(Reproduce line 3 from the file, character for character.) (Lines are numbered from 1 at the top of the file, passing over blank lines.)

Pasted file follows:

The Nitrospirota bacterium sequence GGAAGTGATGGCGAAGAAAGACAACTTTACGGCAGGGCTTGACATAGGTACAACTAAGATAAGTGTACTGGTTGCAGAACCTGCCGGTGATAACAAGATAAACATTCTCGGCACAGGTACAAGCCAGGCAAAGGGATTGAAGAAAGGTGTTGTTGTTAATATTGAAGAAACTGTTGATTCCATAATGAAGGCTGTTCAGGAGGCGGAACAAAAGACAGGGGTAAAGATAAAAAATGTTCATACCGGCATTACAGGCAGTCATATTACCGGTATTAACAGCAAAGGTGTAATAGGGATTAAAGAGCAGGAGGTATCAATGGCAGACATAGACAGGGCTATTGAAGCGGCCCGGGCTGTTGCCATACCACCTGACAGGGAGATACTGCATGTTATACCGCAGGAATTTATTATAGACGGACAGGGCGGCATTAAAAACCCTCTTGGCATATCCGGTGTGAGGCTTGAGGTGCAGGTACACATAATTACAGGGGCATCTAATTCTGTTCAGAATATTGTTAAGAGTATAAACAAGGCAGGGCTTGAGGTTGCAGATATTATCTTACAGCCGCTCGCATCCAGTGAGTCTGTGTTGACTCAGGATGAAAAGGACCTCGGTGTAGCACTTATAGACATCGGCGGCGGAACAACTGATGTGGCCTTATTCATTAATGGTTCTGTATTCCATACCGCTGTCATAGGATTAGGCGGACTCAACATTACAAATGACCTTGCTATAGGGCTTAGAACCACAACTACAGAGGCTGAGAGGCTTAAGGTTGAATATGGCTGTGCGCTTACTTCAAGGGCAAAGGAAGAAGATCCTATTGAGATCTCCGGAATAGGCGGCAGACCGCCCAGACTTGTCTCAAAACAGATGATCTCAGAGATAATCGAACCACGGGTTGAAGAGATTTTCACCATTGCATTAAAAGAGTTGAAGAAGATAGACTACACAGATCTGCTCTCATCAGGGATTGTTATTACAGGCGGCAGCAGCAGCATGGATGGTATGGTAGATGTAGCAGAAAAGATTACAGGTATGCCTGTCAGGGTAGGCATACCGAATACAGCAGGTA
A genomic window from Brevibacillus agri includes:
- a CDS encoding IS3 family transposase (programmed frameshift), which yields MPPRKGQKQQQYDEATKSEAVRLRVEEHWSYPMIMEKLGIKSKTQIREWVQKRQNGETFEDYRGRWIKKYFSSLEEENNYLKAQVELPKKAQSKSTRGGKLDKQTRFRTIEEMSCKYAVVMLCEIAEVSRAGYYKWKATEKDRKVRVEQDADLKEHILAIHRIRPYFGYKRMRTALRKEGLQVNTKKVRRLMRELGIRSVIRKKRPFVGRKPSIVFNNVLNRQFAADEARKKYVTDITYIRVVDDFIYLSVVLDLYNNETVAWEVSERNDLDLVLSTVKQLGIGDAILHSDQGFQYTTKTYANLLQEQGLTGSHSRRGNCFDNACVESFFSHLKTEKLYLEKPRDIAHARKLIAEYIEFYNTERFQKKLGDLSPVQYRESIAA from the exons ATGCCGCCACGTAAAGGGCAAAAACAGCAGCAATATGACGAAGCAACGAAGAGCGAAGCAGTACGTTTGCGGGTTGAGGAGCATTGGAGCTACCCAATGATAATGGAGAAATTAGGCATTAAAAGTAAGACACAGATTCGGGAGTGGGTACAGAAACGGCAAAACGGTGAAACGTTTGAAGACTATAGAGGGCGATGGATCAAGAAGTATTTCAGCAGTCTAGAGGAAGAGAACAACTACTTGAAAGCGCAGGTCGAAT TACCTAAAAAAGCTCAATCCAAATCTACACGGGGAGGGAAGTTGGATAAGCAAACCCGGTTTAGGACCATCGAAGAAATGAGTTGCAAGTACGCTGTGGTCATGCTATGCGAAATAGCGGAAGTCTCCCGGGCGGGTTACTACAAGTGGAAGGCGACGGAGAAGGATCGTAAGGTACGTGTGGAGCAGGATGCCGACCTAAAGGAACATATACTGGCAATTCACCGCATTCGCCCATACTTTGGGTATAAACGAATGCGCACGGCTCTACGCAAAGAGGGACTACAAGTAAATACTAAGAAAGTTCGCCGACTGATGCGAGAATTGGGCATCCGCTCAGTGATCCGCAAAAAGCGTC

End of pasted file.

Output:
- a CDS encoding IS3 family transposase (programmed frameshift), which yields MPPRKGQKQQQYDEATKSEAVRLRVEEHWSYPMIMEKLGIKSKTQIREWVQKRQNGETFEDYRGRWIKKYFSSLEEENNYLKAQVELPKKAQSKSTRGGKLDKQTRFRTIEEMSCKYAVVMLCEIAEVSRAGYYKWKATEKDRKVRVEQDADLKEHILAIHRIRPYFGYKRMRTALRKEGLQVNTKKVRRLMRELGIRSVIRKKRPFVGRKPSIVFNNVLNRQFAADEARKKYVTDITYIRVVDDFIYLSVVLDLYNNETVAWEVSERNDLDLVLSTVKQLGIGDAILHSDQGFQYTTKTYANLLQEQGLTGSHSRRGNCFDNACVESFFSHLKTEKLYLEKPRDIAHARKLIAEYIEFYNTERFQKKLGDLSPVQYRESIAA from the exons ATGCCGCCACGTAAAGGGCAAAAACAGCAGCAATATGACGAAGCAACGAAGAGCGAAGCAGTACGTTTGCGGGTTGAGGAGCATTGGAGCTACCCAATGATAATGGAGAAATTAGGCATTAAAAGTAAGACACAGATTCGGGAGTGGGTACAGAAACGGCAAAACGGTGAAACGTTTGAAGACTATAGAGGGCGATGGATCAAGAAGTATTTCAGCAGTCTAGAGGAAGAGAACAACTACTTGAAAGCGCAGGTCGAAT TACCTAAAAAAGCTCAATCCAAATCTACACGGGGAGGGAAGTTGGATAAGCAAACCCGGTTTAGGACCATCGAAGAAATGAGTTGCAAGTACGCTGTGGTCATGCTATGCGAAATAGCGGAAGTCTCCCGGGCGGGTTACTACAAGTGGAAGGCGACGGAGAAGGATCGTAAGGTACGTGTGGAGCAGGATGCCGACCTAAAGGAACATATACTGGCAATTCACCGCATTCGCCCATACTTTGGGTATAAACGAATGCGCACGGCTCTACGCAAAGAGGGACTACAAGTAAATACTAAGAAAGTTCGCCGACTGATGCGAGAATTGGGCATCCGCTCAGTGATCCGCAAAAAGCGTC